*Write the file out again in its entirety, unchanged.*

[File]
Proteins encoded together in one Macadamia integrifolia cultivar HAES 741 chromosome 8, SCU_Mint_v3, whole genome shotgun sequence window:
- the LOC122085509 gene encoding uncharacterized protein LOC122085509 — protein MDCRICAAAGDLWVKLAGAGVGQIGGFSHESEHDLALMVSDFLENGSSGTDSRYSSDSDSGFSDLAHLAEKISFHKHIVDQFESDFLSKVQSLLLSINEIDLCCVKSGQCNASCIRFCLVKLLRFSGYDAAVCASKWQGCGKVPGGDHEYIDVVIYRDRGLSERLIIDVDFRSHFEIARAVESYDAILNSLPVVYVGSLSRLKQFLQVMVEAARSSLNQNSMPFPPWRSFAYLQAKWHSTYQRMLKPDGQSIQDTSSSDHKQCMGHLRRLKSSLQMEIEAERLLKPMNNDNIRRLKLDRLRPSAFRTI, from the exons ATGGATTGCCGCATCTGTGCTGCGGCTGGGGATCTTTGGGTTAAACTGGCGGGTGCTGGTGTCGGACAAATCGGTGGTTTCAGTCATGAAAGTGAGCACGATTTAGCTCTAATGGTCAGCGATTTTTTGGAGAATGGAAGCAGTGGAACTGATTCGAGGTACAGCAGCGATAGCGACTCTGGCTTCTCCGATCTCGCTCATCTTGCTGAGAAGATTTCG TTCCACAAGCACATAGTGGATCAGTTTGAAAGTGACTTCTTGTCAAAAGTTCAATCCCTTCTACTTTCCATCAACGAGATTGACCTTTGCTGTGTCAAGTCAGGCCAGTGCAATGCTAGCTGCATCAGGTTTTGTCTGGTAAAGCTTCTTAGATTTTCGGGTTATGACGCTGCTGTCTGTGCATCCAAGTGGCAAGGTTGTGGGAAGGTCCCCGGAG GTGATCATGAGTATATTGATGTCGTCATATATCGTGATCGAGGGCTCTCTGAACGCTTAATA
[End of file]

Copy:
Proteins encoded together in one Macadamia integrifolia cultivar HAES 741 chromosome 8, SCU_Mint_v3, whole genome shotgun sequence window:
- the LOC122085509 gene encoding uncharacterized protein LOC122085509 — protein MDCRICAAAGDLWVKLAGAGVGQIGGFSHESEHDLALMVSDFLENGSSGTDSRYSSDSDSGFSDLAHLAEKISFHKHIVDQFESDFLSKVQSLLLSINEIDLCCVKSGQCNASCIRFCLVKLLRFSGYDAAVCASKWQGCGKVPGGDHEYIDVVIYRDRGLSERLIIDVDFRSHFEIARAVESYDAILNSLPVVYVGSLSRLKQFLQVMVEAARSSLNQNSMPFPPWRSFAYLQAKWHSTYQRMLKPDGQSIQDTSSSDHKQCMGHLRRLKSSLQMEIEAERLLKPMNNDNIRRLKLDRLRPSAFRTI, from the exons ATGGATTGCCGCATCTGTGCTGCGGCTGGGGATCTTTGGGTTAAACTGGCGGGTGCTGGTGTCGGACAAATCGGTGGTTTCAGTCATGAAAGTGAGCACGATTTAGCTCTAATGGTCAGCGATTTTTTGGAGAATGGAAGCAGTGGAACTGATTCGAGGTACAGCAGCGATAGCGACTCTGGCTTCTCCGATCTCGCTCATCTTGCTGAGAAGATTTCG TTCCACAAGCACATAGTGGATCAGTTTGAAAGTGACTTCTTGTCAAAAGTTCAATCCCTTCTACTTTCCATCAACGAGATTGACCTTTGCTGTGTCAAGTCAGGCCAGTGCAATGCTAGCTGCATCAGGTTTTGTCTGGTAAAGCTTCTTAGATTTTCGGGTTATGACGCTGCTGTCTGTGCATCCAAGTGGCAAGGTTGTGGGAAGGTCCCCGGAG GTGATCATGAGTATATTGATGTCGTCATATATCGTGATCGAGGGCTCTCTGAACGCTTAATA